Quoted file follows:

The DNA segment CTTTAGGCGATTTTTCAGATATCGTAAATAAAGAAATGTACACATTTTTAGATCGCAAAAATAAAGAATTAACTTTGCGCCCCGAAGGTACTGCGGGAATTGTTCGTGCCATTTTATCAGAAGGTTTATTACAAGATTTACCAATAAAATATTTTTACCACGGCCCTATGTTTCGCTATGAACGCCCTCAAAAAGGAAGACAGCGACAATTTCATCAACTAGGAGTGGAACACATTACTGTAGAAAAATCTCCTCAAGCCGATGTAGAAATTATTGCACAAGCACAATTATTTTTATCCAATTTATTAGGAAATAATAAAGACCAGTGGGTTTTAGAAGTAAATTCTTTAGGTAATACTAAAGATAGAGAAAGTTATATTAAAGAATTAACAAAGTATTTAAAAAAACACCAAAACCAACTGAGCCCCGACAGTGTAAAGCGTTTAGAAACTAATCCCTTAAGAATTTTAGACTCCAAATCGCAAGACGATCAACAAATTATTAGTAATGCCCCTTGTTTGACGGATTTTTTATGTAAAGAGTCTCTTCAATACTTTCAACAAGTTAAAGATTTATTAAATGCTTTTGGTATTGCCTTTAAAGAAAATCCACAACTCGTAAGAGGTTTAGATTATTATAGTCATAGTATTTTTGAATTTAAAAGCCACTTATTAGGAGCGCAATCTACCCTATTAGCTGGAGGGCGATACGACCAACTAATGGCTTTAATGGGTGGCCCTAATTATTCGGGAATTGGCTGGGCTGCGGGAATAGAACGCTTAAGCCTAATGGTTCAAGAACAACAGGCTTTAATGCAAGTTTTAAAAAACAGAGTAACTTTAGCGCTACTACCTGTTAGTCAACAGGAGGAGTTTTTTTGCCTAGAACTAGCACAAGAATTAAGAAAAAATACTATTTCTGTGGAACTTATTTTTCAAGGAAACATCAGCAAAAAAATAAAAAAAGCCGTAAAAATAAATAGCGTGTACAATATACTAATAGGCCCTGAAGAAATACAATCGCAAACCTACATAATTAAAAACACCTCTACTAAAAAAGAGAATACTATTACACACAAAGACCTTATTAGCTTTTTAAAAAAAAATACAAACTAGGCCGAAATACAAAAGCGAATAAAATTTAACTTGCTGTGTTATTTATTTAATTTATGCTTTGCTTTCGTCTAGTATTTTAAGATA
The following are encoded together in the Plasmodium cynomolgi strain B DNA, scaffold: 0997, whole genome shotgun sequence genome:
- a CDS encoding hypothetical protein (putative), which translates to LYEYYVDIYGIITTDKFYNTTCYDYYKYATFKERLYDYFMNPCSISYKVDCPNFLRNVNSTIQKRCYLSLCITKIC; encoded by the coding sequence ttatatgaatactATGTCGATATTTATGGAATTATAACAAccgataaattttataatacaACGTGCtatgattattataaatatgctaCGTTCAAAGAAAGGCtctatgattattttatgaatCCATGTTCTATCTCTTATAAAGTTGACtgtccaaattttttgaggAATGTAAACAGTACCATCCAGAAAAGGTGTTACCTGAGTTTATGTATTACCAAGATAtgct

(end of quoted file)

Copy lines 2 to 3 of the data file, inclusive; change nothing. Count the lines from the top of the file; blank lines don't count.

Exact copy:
The following are encoded together in the Plasmodium cynomolgi strain B DNA, scaffold: 0997, whole genome shotgun sequence genome:
- a CDS encoding hypothetical protein (putative), which translates to LYEYYVDIYGIITTDKFYNTTCYDYYKYATFKERLYDYFMNPCSISYKVDCPNFLRNVNSTIQKRCYLSLCITKIC; encoded by the coding sequence ttatatgaatactATGTCGATATTTATGGAATTATAACAAccgataaattttataatacaACGTGCtatgattattataaatatgctaCGTTCAAAGAAAGGCtctatgattattttatgaatCCATGTTCTATCTCTTATAAAGTTGACtgtccaaattttttgaggAATGTAAACAGTACCATCCAGAAAAGGTGTTACCTGAGTTTATGTATTACCAAGATAtgct